Published: Friday 30 August 2013
Prayer Focus 09/13
- Egypt – Unprecedented anti-Christian violence rages
- Syria – Christians killed in shooting in safe area
- Nigeria – Christians forced to flee from deadly violence
- Iran – Convert from Islam given ten years in jail
- Uzbekistan – Christian children’s camp raided
- Central African Republic – Islamist rebels attack Christian villages
- Kazakhstan –Detained pastor at risk of psychiatric abuse
“The LORD is far from the wicked, but he hears the prayer of the righteous.”Proverbs 15:29, NIV
Barnabas Fund is encouraging believers to pray in particular for Christians in Egypt and Syria, who are at great risk at this time. Please
join us in setting aside time to pray for our brothers and sisters on 1 September.
Egypt – Unprecedented anti-Christian violence rages
Cry out to the Lord on behalf of our Christian brothers and sisters in Egypt, who desperately need our prayers. They are suffering an unprecedented wave of violence at the hands of supporters of ousted Islamist President Mohammed Morsi. Twelve Christians have been confirmed killed, including a ten-year-old girl who was gunned down as she walked home from her Bible study class. More than 60 churches have been destroyed, along with Christian homes, businesses and schools, an orphanage and a hospital. Islamists who broke into one Christian school replaced the cross on its gate with an al-Qaeda-style flag before setting the building on fire.
The anti-Christian attacks began immediately after Morsi’s removal but intensified after the dispersal of the Muslim Brotherhood’s sit-in protests by the authorities on 14 August. It has been said that this day was the worst for violence against the Church in Egypt since the 14th century.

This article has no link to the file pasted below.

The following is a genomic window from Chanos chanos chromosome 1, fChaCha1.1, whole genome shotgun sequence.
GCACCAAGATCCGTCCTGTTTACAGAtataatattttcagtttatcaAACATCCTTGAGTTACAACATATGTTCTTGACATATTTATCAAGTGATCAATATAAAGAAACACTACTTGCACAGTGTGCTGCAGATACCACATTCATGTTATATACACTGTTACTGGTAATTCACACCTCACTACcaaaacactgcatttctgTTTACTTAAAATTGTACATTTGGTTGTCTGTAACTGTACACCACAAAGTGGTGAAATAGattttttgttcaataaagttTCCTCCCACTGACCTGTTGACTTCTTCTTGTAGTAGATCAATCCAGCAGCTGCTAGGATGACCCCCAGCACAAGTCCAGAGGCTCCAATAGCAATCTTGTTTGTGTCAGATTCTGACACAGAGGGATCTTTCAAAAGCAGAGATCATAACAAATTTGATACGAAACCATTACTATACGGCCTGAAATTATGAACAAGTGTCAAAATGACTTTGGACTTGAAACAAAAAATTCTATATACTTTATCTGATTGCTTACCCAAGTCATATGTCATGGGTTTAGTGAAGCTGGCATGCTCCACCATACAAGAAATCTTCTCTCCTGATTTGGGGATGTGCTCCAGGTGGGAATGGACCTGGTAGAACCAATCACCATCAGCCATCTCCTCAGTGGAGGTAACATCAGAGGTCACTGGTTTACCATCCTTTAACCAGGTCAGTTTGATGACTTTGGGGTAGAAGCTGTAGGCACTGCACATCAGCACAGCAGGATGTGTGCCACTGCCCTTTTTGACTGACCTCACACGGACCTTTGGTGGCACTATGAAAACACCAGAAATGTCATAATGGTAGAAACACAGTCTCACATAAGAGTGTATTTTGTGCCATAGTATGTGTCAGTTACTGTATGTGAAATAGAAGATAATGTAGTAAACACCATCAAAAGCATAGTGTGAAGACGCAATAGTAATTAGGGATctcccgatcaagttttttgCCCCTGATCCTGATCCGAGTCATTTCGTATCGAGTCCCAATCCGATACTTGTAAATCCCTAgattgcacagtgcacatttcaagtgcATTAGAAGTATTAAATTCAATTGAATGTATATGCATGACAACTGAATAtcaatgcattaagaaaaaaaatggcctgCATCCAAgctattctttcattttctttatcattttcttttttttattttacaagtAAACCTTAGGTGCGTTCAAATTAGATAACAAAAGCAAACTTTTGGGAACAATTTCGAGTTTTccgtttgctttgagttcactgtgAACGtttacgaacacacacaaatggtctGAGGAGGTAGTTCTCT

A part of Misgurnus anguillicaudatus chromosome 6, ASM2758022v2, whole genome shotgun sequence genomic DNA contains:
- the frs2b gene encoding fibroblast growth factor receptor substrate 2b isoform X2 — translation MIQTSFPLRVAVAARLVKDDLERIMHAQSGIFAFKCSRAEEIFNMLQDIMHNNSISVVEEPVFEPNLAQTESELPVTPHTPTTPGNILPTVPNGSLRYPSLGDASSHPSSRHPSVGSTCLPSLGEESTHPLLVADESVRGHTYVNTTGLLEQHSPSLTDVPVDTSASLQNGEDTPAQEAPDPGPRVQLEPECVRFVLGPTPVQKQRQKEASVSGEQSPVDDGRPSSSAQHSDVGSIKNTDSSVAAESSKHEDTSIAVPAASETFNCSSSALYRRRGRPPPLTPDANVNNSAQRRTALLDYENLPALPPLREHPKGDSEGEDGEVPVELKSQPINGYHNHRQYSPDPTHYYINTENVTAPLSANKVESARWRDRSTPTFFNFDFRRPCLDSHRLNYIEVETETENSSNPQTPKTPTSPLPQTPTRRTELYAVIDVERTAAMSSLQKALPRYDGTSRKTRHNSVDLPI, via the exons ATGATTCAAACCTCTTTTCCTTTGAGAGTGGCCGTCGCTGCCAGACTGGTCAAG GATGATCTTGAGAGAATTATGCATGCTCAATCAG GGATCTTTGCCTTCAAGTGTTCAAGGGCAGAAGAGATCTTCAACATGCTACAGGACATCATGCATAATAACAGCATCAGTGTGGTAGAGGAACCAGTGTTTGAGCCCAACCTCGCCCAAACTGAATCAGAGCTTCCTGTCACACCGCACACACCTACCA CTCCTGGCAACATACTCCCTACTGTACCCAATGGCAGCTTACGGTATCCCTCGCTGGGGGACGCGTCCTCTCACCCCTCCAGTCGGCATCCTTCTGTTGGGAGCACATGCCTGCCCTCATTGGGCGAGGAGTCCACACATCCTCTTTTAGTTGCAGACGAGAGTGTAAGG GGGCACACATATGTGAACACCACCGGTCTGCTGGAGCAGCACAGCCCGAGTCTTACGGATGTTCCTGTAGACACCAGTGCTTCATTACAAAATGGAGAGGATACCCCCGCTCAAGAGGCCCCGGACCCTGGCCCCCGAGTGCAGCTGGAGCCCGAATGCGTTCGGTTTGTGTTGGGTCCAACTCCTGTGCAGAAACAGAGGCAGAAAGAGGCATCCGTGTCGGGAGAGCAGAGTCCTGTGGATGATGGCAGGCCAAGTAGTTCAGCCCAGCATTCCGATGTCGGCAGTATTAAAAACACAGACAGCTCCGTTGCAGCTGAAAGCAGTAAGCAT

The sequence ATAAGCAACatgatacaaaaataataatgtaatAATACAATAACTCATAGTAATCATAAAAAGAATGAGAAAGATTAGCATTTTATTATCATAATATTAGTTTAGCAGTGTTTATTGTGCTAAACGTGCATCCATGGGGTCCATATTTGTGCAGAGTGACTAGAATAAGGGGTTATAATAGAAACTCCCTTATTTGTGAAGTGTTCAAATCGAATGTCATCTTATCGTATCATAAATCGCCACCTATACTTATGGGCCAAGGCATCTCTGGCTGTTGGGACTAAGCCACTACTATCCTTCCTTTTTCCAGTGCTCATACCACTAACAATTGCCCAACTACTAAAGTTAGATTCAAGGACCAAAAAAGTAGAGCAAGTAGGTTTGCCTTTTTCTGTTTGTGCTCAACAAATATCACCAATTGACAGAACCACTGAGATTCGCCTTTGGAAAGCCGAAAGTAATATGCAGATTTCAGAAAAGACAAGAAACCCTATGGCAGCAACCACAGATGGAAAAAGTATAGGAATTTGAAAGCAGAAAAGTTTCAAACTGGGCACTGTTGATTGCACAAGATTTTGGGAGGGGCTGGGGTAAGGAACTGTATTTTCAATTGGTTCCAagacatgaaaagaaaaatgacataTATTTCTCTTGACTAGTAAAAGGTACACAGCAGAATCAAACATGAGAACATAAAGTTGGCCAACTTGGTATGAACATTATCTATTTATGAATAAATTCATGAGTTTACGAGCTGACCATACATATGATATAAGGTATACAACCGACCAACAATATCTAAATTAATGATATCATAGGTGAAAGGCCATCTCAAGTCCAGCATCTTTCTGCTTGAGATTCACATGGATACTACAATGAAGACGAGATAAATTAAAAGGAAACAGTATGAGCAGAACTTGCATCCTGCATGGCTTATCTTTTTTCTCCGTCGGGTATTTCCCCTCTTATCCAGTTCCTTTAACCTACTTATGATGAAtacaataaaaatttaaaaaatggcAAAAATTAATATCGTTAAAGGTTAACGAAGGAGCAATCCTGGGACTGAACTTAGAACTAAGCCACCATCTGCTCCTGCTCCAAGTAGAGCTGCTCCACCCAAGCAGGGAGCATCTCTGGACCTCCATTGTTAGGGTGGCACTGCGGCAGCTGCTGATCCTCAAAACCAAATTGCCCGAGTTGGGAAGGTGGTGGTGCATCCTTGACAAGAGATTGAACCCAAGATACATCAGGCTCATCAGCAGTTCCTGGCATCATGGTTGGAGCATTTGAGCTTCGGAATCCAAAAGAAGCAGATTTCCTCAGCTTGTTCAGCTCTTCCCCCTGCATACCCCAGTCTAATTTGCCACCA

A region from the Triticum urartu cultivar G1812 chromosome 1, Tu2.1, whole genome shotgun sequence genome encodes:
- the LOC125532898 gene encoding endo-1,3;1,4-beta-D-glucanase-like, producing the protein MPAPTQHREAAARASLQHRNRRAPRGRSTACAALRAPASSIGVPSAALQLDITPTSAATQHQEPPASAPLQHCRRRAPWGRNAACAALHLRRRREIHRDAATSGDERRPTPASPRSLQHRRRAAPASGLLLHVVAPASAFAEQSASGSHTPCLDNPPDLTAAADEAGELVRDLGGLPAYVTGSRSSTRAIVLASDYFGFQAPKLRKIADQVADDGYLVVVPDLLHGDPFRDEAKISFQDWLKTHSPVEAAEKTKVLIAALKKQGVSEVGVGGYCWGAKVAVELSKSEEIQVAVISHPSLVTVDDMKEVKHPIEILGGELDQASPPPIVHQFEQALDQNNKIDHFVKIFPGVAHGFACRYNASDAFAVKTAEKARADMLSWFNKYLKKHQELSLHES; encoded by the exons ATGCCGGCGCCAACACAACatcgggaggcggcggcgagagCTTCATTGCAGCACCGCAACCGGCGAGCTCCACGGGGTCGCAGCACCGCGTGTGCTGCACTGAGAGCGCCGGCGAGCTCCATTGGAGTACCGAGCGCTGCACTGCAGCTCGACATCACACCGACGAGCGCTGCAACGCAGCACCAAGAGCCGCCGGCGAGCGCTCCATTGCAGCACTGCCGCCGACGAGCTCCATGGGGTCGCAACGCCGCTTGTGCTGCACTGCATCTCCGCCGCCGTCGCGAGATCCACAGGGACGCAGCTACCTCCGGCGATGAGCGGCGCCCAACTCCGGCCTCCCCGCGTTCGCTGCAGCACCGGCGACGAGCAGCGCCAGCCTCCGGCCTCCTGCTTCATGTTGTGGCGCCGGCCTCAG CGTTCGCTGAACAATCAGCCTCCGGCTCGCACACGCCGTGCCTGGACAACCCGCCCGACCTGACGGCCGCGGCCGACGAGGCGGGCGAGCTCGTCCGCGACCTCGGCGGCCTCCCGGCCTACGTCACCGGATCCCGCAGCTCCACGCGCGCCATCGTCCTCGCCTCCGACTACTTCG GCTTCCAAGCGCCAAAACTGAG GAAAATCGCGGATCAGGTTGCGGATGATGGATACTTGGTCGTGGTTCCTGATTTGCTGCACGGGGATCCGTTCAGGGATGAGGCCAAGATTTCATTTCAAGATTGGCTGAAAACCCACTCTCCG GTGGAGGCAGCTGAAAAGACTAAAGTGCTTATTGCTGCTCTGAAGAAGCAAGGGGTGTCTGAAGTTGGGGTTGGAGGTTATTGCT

Despite the fact that Christians form a small and marginalised minority in Egypt, the Muslim Brotherhood is blaming them for Morsi’s fall. In fact, more than 22 million Egyptians signed the petition calling for his removal, so even if every one of Egypt’s eight to ten million Christians had signed it, they would still have been outnumbered by Muslims. But this absurd scapegoating has put Christians in great danger. Christians in many places have received leaflets telling them to leave or face reprisals, and many churches have had no choice but to stop holding services because of the danger to their congregations.
Christian homes and businesses in Minya have been marked with black “X”s to single them out for attack, while Muslim ones have been distinguished by red “X”s that will keep them safe. But just as the people of Israel in Egypt were distinguished by the lamb’s blood that marked their doorframes during the plague on the firstborn (Exodus 12:7,13), our brothers and sisters in Egypt are covered by the blood of the Lamb who was slain for our sin. Give thanks that although their future is uncertain and they face many grave dangers, they are eternally secure. Ask the Lord to protect them from harm and to bring peace to their troubled country. Pray also that He will give them strength and calm their fears.
Syria – Christians killed in shooting in safe area